Are UK banks cheap stocks and is it safe to buy them?

G A Chester discusses whether systemically important banks BARC, HSBA, LLOY, NWG, and STAN are not only cheap, but also safe stocks to buy.

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Ever since the financial crisis of 2007/08, I’ve pondered the question of whether UK banks are cheap stocks and a safe investment for me. A couple of years ago, I was beginning to think they were.

Their balance sheets had been repaired, and fines and compensation payments had dropped away. They’d begun making healthy profits and paying dividends, despite the unhelpful backdrop of record low interest rates. Then Covid-19 came along.

Looking from an investing perspective today, I see it as positive that banks safely managed last year’s turmoil, and yet can be bought at prices well below their pre-pandemic levels.

Cheap stocks?

Price-to-book (P/B) is a traditional way to value bank stocks. A P/B of below 1 indicates the stock is trading at a discount to its net asset (‘book’) value. This suggests the stock is cheap, provided the balance sheet accurately reflects the true value of the assets (loans) and liabilities (deposits).

Currently, the five FTSE 100 banks — Barclays, HSBC, Lloyds, NatWest, and Standard Chartered — are trading at P/Bs of well below 1. Given the dampener put on their shares by their long post-financial-crisis rebuilds and the recent pandemic, perhaps I should look back to more normal times for clues to their future valuations.

Historical valuations

Before the financial crisis, bank stocks traded at multiples of their assets. They sported P/Bs of two, three, or even higher, compared with today’s nought-point-somethings.

However, banks were making much higher returns on equity (ROE) in those days. They were doing it by juicing their returns on assets (ROA) with very high levels of financial leverage. For example, according to my old notes, Lloyds earned an ROA of 0.9% in 2007, but with average financial leverage for the year of 29.1 times, produced an ROE of 28.2%.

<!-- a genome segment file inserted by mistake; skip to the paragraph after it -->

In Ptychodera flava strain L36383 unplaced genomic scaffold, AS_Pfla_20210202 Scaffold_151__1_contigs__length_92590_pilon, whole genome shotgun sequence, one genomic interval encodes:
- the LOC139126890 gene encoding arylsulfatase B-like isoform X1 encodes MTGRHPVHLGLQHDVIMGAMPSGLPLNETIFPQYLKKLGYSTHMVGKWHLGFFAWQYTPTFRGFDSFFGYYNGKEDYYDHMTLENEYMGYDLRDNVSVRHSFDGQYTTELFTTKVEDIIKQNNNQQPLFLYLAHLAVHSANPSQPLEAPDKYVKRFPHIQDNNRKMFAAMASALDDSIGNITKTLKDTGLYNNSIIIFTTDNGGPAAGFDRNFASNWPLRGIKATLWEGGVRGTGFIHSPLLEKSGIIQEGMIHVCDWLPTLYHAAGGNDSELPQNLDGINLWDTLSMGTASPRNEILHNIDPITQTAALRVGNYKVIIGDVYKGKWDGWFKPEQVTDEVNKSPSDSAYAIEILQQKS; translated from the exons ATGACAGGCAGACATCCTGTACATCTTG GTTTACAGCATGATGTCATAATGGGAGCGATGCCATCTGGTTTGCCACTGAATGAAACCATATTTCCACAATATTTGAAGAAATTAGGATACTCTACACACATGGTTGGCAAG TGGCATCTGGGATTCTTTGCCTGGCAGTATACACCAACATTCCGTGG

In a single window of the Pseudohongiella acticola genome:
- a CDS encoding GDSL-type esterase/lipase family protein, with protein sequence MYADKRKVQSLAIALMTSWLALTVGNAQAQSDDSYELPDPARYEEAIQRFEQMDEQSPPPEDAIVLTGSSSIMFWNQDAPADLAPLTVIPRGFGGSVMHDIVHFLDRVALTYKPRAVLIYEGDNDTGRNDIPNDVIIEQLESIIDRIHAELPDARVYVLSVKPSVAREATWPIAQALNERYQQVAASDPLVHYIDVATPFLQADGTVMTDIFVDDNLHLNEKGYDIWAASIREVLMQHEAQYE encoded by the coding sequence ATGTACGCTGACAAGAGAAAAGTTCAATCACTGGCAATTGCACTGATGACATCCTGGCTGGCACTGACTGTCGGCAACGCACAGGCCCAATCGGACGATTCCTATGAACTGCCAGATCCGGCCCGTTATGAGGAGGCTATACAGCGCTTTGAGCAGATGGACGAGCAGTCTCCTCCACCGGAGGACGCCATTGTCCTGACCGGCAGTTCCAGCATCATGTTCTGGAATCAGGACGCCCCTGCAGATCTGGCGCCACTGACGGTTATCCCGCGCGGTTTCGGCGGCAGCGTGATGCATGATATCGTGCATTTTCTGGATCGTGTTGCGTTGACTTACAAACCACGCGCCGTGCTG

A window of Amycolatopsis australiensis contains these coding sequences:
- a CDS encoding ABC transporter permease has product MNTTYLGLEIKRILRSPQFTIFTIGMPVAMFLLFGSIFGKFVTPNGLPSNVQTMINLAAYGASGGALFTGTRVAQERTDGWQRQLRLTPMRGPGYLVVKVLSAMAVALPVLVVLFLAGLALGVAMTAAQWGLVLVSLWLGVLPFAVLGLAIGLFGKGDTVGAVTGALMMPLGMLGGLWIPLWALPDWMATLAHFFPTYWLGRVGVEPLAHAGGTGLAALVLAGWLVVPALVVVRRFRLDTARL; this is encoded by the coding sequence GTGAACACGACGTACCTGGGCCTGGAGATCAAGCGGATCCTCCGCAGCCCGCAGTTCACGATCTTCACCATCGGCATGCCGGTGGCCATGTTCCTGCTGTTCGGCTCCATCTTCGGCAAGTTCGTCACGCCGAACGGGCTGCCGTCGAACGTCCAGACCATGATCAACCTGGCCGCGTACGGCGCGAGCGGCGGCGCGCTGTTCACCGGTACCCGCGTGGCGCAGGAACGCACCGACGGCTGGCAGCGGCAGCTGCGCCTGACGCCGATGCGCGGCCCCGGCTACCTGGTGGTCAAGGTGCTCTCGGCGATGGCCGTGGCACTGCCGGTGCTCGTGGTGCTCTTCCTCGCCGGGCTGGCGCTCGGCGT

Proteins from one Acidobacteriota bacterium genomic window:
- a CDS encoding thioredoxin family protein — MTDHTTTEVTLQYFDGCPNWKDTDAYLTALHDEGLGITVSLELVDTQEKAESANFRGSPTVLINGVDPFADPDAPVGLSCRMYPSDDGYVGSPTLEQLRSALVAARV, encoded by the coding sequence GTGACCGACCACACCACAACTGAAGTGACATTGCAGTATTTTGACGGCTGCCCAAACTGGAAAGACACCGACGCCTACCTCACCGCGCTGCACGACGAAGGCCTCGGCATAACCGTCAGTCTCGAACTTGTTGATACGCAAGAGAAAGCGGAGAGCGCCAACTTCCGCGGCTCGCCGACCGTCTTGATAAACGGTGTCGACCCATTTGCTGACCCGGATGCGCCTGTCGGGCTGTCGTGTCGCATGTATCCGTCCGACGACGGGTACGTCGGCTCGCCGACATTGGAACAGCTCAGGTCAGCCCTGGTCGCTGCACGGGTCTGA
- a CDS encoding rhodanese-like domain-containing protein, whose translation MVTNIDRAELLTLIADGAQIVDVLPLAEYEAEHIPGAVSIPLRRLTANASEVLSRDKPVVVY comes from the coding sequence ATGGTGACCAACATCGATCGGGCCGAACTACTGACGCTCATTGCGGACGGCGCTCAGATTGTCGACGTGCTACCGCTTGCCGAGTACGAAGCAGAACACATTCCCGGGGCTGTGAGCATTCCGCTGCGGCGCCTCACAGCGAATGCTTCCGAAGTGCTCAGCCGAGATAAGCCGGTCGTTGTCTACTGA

The great Warren Buffett thought these kinds of numbers were crazy. It was an example of what he’s called “the tendency of executives to mindlessly imitate the behaviour of their peers, no matter how foolish it may be to do so.”The outcome? To borrow from Buffett again, when the “tide went out” in 2007/08, everyone could see the bankers had been “swimming naked.”

Not only cheap, but also safer stocks?

Today, banks are employing much lower financial leverage. For example, over the last 12 months, Lloyds used average leverage of 17 times, turning an ROA of 0.54% into an ROE of 9.4%. All the UK’s big banks have sustainable ROE targets in the 10%-15% region — far lower than of old.

I think these kinds of ROEs merit P/Bs in the 1-1.5 range. On this basis, I view the FTSE 100 banks, at sub-1 P/Bs, as cheap stocks. And due to bankers’ more cautious mindsets and use of lower leverage — as well as mandatory capital buffers and close regulatory oversight — I also think banks are safer than in the past.

This is not to say an investment in banks wouldn’t suffer in the event of an economic downturn or full-on recession. Lenders’ fortunes, and the value of their assets and liabilities, are highly sensitive to the performance of the wider economy. I cannot invest in banks without taking this risk onboard.

However, because I can currently pick up their assets at discount prices, I’d be happy to buy Barclays, HSBC, Lloyds, NatWest, and Standard Chartered today.

Should you invest, the value of your investment may rise or fall and your capital is at risk. Before investing, your individual circumstances should be assessed. Consider taking independent financial advice.

G A Chester has no position in any of the shares mentioned. The Motley Fool UK has recommended Barclays, HSBC Holdings, Lloyds Banking Group, and Standard Chartered. Views expressed on the companies mentioned in this article are those of the writer and therefore may differ from the official recommendations we make in our subscription services such as Share Advisor, Hidden Winners and Pro. Here at The Motley Fool we believe that considering a diverse range of insights makes us better investors.

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